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Statcast spotlight: 5 players to watch

MLB.com

Using revolutionary Statcast™ data, here are five players to keep an eye on Monday. Watch it all on MLB.TV.

Chris Archer, Rays
In his first three starts, Archer was effective (2.21 ERA), though he wasn't missing a lot of bats, relative to his 2016 rate of 13.5 percent. Then, last Wednesday against the Tigers, he allowed four runs on seven hits over five innings -- but he struck out nine and racked up 20 swinging strikes. Archer's swinging-strike rate of 19.2 percent was his sixth highest in a game in the Statcast™ Era (since 2015) and tied for the sixth highest by any pitcher in a game this season (minimum 100 pitches). The righty's slider accounted for 12 of those 20 whiffs, with 10 of them being chased out of the strike zone.

Using revolutionary Statcast™ data, here are five players to keep an eye on Monday. Watch it all on MLB.TV.

Chris Archer, Rays
In his first three starts, Archer was effective (2.21 ERA), though he wasn't missing a lot of bats, relative to his 2016 rate of 13.5 percent. Then, last Wednesday against the Tigers, he allowed four runs on seven hits over five innings -- but he struck out nine and racked up 20 swinging strikes. Archer's swinging-strike rate of 19.2 percent was his sixth highest in a game in the Statcast™ Era (since 2015) and tied for the sixth highest by any pitcher in a game this season (minimum 100 pitches). The righty's slider accounted for 12 of those 20 whiffs, with 10 of them being chased out of the strike zone.

Archer's game-by-game SwSt percentage in 2017
April 2: 12.0 percent
April 8: 11.4 percent
April 14: 8.8 percent
April 19: 19.2 percent

Highest single-game SwSt percentage in 2017 (minimum 100 pitches)
1. Jacob deGrom: 25.7 percent, April 22
2. Chris Sale: 21.6 percent, April 20
3. Danny Salazar: 20.6 percent, April 5
4. Carlos Martinez: 20.0 percent, April 2
5. James Paxton: 19.3 percent, April 15
6. (tied) Max Scherzer: 19.2 percent, April 12
6. (tied) Chris Archer: 19.2 percent, April 19

Amir Garrett, Reds
Cincinnati's rookie left-hander was dominant in a tough-luck 2-0 loss to the Orioles last Wednesday, striking out 12 hitters while walking just one over seven innings. Garrett's biggest weapon was his curveball, which generated eight swings and misses to tie his teammate Lisalverto Bonilla and the Indians' Corey Kluber for the most in any game this season by a pitcher. Garrett generated eight of his 12 punchouts with his breaking ball (including seven of those eight swinging strikes, plus a foul bunt by pitcher Ubaldo Jimenez), and the Orioles were unable to put a single one of the 20 total curveballs from Garrett into play.

Video: BAL@CIN: Garrett's 12 strikeouts in 12 seconds

Most swinging strikes on curveball in a single game in 2017
1. 12: Luis Perdermo (4/23/17 vs. Miami)
2. (tied) 8: Amir Garrett (4/19/17 vs. Baltimore)
2. (tied) 8: Corey Kluber (4/15/17 vs. Detroit)
2. (tied) 8: Lisalverto Bonnila (4/22/17 vs. Chicago)
5. (tied) 7: Jordan Montgomery (4/23/17 vs. Pittsburgh)
5. (tied) 7: Jerad Eickhoff (4/16/17 vs. Washington)
5. (tied) 7: Charlie Morton (4/10/17 vs. Seattle)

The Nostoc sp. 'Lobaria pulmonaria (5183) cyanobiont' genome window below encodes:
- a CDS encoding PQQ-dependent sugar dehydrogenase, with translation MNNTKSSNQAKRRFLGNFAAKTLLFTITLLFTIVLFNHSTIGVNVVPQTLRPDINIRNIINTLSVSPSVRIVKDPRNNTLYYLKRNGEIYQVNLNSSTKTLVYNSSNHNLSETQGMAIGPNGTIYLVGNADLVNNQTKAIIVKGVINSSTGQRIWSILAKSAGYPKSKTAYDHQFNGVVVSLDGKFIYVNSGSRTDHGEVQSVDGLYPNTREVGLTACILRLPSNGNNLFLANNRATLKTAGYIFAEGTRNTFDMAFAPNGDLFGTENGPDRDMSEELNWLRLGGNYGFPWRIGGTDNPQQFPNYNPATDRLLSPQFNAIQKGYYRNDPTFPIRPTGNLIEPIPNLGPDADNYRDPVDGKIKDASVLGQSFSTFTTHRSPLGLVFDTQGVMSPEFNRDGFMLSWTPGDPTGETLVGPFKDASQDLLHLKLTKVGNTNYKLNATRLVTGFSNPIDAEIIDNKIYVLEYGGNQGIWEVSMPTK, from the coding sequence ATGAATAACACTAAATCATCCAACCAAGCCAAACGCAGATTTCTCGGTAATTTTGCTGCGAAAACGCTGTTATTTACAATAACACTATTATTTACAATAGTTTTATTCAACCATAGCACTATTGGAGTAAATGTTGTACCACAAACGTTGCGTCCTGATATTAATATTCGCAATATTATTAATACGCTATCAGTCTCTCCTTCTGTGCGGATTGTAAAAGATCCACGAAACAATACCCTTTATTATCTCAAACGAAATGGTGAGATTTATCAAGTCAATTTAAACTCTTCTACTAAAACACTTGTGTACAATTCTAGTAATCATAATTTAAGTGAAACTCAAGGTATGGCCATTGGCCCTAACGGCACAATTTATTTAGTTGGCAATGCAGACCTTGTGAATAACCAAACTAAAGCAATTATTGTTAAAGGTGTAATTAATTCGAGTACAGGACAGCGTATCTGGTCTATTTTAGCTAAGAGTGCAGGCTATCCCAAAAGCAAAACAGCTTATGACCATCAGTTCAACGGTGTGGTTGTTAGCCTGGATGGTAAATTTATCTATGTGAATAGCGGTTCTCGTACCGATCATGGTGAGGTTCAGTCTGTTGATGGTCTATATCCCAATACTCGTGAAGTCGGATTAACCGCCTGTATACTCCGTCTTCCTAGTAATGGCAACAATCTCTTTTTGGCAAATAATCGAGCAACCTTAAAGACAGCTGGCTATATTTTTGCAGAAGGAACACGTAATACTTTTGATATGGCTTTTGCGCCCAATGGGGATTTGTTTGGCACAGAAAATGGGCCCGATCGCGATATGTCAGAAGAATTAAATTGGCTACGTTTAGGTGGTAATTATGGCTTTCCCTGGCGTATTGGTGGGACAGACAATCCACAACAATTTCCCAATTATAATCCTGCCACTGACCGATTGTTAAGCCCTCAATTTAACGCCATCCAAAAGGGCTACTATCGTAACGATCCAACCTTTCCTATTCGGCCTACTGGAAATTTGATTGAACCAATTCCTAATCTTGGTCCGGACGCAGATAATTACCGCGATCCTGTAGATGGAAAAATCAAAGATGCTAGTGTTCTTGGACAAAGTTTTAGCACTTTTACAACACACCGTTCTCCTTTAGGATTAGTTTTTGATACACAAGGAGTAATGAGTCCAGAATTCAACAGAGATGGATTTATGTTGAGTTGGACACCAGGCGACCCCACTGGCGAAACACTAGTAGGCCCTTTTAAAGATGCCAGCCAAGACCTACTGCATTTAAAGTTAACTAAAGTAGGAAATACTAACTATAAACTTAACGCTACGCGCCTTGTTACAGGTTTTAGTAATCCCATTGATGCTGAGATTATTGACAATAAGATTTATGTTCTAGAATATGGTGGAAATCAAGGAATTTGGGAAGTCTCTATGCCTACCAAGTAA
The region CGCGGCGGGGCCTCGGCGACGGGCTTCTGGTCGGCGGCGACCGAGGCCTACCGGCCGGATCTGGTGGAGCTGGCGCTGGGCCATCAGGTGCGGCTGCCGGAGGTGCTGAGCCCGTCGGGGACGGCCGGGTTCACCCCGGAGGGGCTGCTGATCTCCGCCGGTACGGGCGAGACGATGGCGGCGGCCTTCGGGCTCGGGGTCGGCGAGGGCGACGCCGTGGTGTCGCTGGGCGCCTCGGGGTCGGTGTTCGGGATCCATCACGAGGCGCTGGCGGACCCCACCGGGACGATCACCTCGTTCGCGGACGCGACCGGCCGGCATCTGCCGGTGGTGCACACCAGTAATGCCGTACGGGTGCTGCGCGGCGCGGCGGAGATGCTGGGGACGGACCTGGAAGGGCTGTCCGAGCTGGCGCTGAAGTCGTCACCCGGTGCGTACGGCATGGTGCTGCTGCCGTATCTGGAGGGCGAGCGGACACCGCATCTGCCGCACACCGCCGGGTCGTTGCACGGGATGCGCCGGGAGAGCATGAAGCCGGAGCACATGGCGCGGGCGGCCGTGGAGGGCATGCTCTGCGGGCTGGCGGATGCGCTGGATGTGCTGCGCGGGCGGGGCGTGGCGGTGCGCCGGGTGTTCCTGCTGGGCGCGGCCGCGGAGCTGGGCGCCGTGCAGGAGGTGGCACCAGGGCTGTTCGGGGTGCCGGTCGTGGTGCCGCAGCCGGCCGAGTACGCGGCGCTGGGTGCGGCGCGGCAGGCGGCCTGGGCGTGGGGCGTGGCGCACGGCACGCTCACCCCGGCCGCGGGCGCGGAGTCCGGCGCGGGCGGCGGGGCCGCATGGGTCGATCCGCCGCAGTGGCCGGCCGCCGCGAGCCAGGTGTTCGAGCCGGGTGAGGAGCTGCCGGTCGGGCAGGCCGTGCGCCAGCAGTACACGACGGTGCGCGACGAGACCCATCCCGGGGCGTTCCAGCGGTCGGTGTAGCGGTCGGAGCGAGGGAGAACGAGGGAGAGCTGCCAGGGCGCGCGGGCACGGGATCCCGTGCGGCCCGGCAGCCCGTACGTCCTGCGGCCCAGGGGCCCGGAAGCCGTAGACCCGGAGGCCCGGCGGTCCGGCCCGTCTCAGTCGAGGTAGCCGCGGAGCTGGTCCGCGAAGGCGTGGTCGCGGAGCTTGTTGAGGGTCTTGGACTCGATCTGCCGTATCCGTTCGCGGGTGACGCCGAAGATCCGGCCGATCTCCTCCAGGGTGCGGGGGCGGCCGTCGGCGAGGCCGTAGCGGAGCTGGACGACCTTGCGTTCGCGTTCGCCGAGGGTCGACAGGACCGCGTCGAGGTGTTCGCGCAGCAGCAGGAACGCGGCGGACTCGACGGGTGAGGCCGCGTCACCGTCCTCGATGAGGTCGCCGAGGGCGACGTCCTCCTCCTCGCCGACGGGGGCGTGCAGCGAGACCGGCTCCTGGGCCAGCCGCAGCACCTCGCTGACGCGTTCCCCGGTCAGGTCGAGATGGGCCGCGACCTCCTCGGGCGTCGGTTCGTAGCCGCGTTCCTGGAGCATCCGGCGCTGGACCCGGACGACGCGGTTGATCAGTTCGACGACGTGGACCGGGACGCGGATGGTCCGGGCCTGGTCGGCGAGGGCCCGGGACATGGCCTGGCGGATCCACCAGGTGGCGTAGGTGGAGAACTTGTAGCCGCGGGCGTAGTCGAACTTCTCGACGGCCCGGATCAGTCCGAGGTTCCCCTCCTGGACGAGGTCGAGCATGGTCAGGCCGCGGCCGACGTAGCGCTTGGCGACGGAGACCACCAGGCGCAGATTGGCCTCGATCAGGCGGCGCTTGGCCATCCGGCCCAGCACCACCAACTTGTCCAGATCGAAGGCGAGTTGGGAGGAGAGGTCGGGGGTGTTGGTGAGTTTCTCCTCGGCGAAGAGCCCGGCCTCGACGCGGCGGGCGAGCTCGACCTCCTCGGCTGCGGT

Miguel Sano, Twins
Sano's powerful start to 2017 continued Saturday, when he lined a double off Tigers pitcher Matthew Boyd with an exit velocity of 110.6 mph. That extra-base hit gave Sano a total of seven hits with exit velocities of at least 110 mph, second only to the Marlins' Giancarlo Stanton among big league hitters. Sano tallied only 10 such hits during the entire 2016 season.

Video: MIN@DET: Sano connects for 440-ft. home run

Most base hits with exit velocities of 110 mph or higherin 2017
1. Giancarlo Stanton: 9
2. Miguel Sano: 7
3. (tied) Marcell Ozuna: 5
3. (tied) Joey Gallo: 5

The Royals
Off to a rough start, Kansas City is averaging an MLB-low 2.55 runs per game, with a MLB-low .326 slugging percentage. But the Royals' 145 strikeouts are 11th-fewest in the Majors, and a few offensive metrics suggest this squad is not far from hitting a stride. In looking at expected weighted on-base average (xwOBA) -- which is calculated similarly to Hit Probability by taking exit velocity and launch angle on comparably hit balls -- the Royals are significantly off compared to their actual wOBA (.269), which is worst in the Majors.

Largest margin between xwOBA and wOBA in 2017
1. Royals: 
.055
2. White Sox: .053
3. Giants: .049
4. Blue Jays: .047
5. Tigers: .046

Blake Parker, Angels
Parker struck out the side Sunday in his lone inning against the Blue Jays, continuing the roll he began in Spring Training when he struck out 17 of the last 18 batters he faced. Parker has now struck out 15 batters in his first 9 1/3 innings of the season, with plenty of those punchouts coming on his split-fingered fastball and curveball. Parker has generated the sixth-highest swinging strike rate among pitchers who have thrown at least 25 splitters, but his curveball has arguably been even more untouchable as opposing hitters have whiffed on 63.6 percent of the curveballs they've swung at from Parker so far.

Video: TOR@LAA: Parker strikes out the side in the 6th

Highest swinging strike percentage on splitters in 2017 (minimum 25 splitters thrown)
1. Josh Smoker: 34.2 percent
2. Zach Putnam: 34.0 percent
3. Tyler Clippard: 31.0 percent
4. Jorge De La Rosa: 30.0 percent
5. Masahiro Tanaka: 25.7 percent
6. Blake Parker: 26.3 percent

Highest whiff/swing rate on curveballs in 2017 (minimum 10 total swings)
1. Amir Garrett: 65.2 percent
2. (tied) Blake Parker: 63.6 percent
2. (tied) Hunter Strickland: 63.6 percent
4. Lisalverto Bonilla: 61.5 percent
5. Jerry Blevins: 60.9 percent